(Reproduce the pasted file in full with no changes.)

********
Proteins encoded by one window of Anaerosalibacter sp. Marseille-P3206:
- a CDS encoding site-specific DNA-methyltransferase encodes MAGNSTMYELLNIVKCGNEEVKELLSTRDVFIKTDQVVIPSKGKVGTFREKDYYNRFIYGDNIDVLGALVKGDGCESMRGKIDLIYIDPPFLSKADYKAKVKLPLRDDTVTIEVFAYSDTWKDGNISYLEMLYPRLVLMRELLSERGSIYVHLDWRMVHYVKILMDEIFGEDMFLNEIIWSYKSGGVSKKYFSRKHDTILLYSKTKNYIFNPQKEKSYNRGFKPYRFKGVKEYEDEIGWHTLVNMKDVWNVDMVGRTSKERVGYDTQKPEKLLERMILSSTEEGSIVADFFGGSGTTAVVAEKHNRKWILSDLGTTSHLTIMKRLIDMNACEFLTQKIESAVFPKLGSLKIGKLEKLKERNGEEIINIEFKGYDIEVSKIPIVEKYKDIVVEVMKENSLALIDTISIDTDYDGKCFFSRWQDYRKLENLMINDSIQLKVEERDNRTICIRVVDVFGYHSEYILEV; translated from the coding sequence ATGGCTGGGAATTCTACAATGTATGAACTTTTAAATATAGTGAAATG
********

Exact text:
Proteins encoded by one window of Anaerosalibacter sp. Marseille-P3206:
- a CDS encoding site-specific DNA-methyltransferase encodes MAGNSTMYELLNIVKCGNEEVKELLSTRDVFIKTDQVVIPSKGKVGTFREKDYYNRFIYGDNIDVLGALVKGDGCESMRGKIDLIYIDPPFLSKADYKAKVKLPLRDDTVTIEVFAYSDTWKDGNISYLEMLYPRLVLMRELLSERGSIYVHLDWRMVHYVKILMDEIFGEDMFLNEIIWSYKSGGVSKKYFSRKHDTILLYSKTKNYIFNPQKEKSYNRGFKPYRFKGVKEYEDEIGWHTLVNMKDVWNVDMVGRTSKERVGYDTQKPEKLLERMILSSTEEGSIVADFFGGSGTTAVVAEKHNRKWILSDLGTTSHLTIMKRLIDMNACEFLTQKIESAVFPKLGSLKIGKLEKLKERNGEEIINIEFKGYDIEVSKIPIVEKYKDIVVEVMKENSLALIDTISIDTDYDGKCFFSRWQDYRKLENLMINDSIQLKVEERDNRTICIRVVDVFGYHSEYILEV; translated from the coding sequence ATGGCTGGGAATTCTACAATGTATGAACTTTTAAATATAGTGAAATG